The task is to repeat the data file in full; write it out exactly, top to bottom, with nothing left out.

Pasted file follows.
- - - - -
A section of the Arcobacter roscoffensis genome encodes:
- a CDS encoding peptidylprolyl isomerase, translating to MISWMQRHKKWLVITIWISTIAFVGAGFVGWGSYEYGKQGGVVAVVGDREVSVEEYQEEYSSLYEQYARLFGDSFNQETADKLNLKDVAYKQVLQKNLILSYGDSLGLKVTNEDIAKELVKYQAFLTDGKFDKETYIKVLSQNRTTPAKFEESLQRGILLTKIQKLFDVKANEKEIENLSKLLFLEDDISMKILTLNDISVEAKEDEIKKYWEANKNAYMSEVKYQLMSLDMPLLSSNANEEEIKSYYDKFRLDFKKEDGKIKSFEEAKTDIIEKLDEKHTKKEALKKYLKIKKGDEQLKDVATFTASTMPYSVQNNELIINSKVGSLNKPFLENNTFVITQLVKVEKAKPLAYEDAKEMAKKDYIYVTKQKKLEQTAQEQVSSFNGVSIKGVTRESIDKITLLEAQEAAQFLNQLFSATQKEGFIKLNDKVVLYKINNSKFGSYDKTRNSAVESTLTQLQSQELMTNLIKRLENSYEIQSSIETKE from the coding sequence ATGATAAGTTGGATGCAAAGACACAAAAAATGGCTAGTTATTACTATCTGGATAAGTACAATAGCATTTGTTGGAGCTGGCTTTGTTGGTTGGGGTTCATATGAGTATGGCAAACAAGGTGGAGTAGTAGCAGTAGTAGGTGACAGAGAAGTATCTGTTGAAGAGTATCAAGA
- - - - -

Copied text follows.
A section of the Arcobacter roscoffensis genome encodes:
- a CDS encoding peptidylprolyl isomerase, translating to MISWMQRHKKWLVITIWISTIAFVGAGFVGWGSYEYGKQGGVVAVVGDREVSVEEYQEEYSSLYEQYARLFGDSFNQETADKLNLKDVAYKQVLQKNLILSYGDSLGLKVTNEDIAKELVKYQAFLTDGKFDKETYIKVLSQNRTTPAKFEESLQRGILLTKIQKLFDVKANEKEIENLSKLLFLEDDISMKILTLNDISVEAKEDEIKKYWEANKNAYMSEVKYQLMSLDMPLLSSNANEEEIKSYYDKFRLDFKKEDGKIKSFEEAKTDIIEKLDEKHTKKEALKKYLKIKKGDEQLKDVATFTASTMPYSVQNNELIINSKVGSLNKPFLENNTFVITQLVKVEKAKPLAYEDAKEMAKKDYIYVTKQKKLEQTAQEQVSSFNGVSIKGVTRESIDKITLLEAQEAAQFLNQLFSATQKEGFIKLNDKVVLYKINNSKFGSYDKTRNSAVESTLTQLQSQELMTNLIKRLENSYEIQSSIETKE from the coding sequence ATGATAAGTTGGATGCAAAGACACAAAAAATGGCTAGTTATTACTATCTGGATAAGTACAATAGCATTTGTTGGAGCTGGCTTTGTTGGTTGGGGTTCATATGAGTATGGCAAACAAGGTGGAGTAGTAGCAGTAGTAGGTGACAGAGAAGTATCTGTTGAAGAGTATCAAGA